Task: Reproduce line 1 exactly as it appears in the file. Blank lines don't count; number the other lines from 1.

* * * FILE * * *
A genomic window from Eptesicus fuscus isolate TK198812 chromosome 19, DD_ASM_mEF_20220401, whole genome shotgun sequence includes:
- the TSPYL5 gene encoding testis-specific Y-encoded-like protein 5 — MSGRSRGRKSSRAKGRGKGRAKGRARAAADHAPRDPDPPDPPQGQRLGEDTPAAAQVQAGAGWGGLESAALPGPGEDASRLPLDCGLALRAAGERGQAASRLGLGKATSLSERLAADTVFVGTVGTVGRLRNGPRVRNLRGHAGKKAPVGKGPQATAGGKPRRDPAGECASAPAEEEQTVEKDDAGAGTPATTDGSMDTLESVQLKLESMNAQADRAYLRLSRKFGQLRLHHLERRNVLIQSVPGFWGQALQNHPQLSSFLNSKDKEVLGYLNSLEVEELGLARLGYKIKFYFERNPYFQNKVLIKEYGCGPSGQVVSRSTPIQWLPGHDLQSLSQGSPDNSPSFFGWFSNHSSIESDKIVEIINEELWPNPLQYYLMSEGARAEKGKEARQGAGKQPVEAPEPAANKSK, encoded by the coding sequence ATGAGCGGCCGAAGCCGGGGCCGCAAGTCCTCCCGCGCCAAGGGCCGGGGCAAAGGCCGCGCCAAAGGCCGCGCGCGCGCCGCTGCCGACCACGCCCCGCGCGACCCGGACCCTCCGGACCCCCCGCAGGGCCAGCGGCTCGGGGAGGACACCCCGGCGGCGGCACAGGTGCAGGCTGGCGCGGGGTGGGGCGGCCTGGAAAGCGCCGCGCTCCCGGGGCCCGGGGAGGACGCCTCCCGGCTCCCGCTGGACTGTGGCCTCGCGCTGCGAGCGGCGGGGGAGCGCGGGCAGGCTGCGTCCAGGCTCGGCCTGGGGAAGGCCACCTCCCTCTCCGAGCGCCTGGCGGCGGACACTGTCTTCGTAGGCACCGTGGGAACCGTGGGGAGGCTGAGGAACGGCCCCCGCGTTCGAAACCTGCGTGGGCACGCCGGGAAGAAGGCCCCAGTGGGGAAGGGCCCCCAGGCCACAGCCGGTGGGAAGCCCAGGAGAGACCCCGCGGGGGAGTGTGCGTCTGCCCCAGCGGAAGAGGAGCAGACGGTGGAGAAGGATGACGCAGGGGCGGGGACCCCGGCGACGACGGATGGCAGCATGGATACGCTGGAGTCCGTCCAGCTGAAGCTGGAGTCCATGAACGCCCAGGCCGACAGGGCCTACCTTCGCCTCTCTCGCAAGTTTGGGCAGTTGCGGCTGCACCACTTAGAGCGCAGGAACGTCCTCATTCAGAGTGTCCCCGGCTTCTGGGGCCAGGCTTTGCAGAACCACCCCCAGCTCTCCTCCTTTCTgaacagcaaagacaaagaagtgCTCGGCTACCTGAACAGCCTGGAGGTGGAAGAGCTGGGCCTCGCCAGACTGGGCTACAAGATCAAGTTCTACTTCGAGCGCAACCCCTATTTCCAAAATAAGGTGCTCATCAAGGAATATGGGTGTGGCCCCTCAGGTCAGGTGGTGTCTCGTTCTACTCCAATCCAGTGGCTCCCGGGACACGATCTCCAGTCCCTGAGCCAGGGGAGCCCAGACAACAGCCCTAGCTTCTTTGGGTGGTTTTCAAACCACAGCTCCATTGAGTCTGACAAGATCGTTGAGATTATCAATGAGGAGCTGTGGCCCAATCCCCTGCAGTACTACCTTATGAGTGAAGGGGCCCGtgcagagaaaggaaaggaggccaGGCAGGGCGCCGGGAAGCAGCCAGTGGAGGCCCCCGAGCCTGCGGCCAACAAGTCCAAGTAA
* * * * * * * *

A genomic window from Eptesicus fuscus isolate TK198812 chromosome 19, DD_ASM_mEF_20220401, whole genome shotgun sequence includes: